The humble chapati – it’s so ubiquitous in India, but as ubiquitous they are, there are many familial variations and they’re difficult to get right. My version uses no oil in my cooking (just a little to coat the dough) and make them paper thin. This is a staple in India and a great alternative to serving your dish with rice.
Ingredients – makes about 10 chapatis:
2 Cups of atta (stone ground wholemeal flour)
1 tsp salt
1 cup of water
1 tbsp vegetable oil
The most important part of chapati is getting the right flour – you need to find Atta or stone ground wholemeal flour – you can use a combination of 2 parts plain white flour and 1 part wholemeal flour, but it’s not the same as getting some proper atta – pretty readily available, these days. To two cups of atta, add a teaspoon of salt and about 1 cup of water.
Mix the water and atta together and combine it into a dough
Cover the atta dough with a couple of tablespoons of vegetable oil. This keeps it from sticking to you and the bench. Leave it to rest for a few mins to allow the gluten strands to relax a little (gives it a softer texture when you cook it)
The dough’s texture should be firm, but not sticky – you can see here I can press my fingers in to it and it keeps its shape, but it doesn’t stick to my fingers. The softer your atta, the softer your final chapatis, but the harder it is to work with.
Use a well floured surface and make a small disk shape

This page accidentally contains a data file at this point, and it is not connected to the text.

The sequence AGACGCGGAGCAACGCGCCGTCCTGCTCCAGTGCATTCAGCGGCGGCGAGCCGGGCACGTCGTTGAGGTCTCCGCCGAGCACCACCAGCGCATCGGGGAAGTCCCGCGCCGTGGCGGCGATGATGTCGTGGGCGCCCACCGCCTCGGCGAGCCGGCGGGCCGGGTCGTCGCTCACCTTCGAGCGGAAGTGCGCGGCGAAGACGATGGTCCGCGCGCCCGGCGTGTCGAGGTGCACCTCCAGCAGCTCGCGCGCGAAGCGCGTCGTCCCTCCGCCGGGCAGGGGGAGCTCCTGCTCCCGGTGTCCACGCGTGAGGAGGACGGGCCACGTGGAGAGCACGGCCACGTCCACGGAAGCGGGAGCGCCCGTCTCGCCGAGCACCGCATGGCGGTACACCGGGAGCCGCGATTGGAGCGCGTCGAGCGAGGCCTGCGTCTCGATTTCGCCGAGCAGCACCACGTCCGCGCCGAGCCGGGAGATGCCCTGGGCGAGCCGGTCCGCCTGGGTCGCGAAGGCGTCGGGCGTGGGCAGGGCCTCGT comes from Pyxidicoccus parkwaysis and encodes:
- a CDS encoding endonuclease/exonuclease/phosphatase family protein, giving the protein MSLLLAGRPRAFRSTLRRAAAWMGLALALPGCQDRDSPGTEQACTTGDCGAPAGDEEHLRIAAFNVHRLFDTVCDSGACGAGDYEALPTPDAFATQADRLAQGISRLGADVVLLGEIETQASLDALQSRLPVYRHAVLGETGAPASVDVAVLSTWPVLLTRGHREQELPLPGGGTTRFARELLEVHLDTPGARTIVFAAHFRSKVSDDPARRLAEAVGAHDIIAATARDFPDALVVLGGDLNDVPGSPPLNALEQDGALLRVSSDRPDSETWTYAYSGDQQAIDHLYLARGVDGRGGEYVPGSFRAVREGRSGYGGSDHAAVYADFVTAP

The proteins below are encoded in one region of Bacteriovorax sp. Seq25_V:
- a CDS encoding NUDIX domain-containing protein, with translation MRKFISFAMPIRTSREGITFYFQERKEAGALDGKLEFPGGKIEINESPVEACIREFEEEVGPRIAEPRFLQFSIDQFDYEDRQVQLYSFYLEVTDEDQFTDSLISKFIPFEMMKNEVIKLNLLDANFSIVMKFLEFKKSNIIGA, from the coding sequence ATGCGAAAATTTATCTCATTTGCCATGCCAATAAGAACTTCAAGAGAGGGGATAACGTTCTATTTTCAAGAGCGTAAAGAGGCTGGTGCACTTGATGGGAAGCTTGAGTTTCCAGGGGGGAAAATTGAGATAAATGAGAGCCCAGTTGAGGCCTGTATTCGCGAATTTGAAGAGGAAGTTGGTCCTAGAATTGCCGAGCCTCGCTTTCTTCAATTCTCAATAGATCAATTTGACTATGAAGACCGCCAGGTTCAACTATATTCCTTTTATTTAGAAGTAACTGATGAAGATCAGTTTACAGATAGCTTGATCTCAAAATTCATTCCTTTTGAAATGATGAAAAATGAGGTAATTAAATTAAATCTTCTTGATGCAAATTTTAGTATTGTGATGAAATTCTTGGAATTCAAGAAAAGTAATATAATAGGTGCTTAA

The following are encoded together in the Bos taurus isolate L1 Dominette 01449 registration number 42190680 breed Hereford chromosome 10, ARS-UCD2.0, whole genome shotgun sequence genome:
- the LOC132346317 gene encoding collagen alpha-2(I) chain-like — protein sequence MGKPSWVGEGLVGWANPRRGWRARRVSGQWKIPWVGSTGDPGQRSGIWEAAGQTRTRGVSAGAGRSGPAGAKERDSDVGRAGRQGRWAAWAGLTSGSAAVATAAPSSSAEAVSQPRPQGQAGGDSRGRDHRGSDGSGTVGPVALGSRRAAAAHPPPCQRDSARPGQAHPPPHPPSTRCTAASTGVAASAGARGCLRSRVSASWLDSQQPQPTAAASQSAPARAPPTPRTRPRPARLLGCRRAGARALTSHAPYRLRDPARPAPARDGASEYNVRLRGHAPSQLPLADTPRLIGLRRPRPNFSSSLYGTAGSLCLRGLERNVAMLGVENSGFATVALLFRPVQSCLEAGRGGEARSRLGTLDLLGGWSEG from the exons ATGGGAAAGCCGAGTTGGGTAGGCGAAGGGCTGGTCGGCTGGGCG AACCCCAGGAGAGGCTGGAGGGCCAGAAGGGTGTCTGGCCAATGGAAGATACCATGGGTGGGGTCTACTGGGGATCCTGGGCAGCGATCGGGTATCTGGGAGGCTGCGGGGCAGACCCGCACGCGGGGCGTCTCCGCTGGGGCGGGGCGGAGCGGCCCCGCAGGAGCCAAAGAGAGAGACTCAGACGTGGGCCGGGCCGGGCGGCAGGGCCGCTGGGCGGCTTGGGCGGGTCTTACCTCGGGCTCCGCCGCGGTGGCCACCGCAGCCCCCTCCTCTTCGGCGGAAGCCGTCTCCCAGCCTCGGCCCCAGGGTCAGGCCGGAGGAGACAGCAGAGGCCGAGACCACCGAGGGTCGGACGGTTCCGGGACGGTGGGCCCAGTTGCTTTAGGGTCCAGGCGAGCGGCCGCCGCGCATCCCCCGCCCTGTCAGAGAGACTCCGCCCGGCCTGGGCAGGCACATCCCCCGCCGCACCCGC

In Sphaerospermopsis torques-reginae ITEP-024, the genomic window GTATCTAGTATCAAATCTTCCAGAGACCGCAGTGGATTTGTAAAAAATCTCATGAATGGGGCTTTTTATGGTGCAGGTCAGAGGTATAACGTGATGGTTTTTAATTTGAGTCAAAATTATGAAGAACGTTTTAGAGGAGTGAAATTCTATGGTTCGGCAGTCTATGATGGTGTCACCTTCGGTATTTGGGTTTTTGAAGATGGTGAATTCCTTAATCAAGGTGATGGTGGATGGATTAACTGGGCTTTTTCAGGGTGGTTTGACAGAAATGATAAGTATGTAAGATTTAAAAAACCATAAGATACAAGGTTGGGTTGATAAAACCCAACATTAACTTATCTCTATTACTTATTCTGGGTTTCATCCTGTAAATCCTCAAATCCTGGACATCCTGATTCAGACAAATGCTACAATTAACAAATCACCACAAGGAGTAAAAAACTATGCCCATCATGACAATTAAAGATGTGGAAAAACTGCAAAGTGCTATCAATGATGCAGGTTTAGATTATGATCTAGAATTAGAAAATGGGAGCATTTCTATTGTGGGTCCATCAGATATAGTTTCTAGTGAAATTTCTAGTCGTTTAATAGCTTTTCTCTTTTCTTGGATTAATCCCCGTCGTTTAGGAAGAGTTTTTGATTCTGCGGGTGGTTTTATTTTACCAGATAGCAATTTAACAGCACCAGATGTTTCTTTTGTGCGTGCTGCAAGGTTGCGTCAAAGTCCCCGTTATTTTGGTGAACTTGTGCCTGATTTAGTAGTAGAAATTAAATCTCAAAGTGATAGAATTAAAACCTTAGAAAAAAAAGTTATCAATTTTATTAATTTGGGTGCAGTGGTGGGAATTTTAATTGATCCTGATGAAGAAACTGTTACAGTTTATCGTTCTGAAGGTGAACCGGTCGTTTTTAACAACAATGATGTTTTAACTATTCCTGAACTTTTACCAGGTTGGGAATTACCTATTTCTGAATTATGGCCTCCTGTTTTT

Press the disk down to start to form the shape of a circle – make sure you have plenty of flour to stop it from sticking
This is the hardest part of chapatis – rolling in to a circular shape – keep turning the chapati to keep the shape even
Pick up your rolled chapati and pat the excess flour off
I like mine thin – you can see it’s almost translucent – you can have them thicker, but drop the cooking temperature and cook slightly longer
Put your chapati on to a medium heat – I use a tava or flat skillet – keep the temperature even and wait for it to start to bubble – when this happens, flip it over
Cook for a few seconds on the next side – when it starts to bubble again, flip it one more time
With a dry cloth, press down gently on the chapati – this will encourage it to rise and give it a much lighter texture. I don’t have a gas stove, but if you did, you can drop the cooked chapati directly on to the gas flames and get it to puff up some more – just for a second, mind you, or you’ll have a fire on your hands!
Here’s an example of cooking one on too high a heat [purposefully for educational reasons] – it’s started to go black and you get a very bitter taste – this one goes to the birds
Finish by rubbing a little butter into a warm chapati
Serve hot (and try to get a photo before the kids grab it)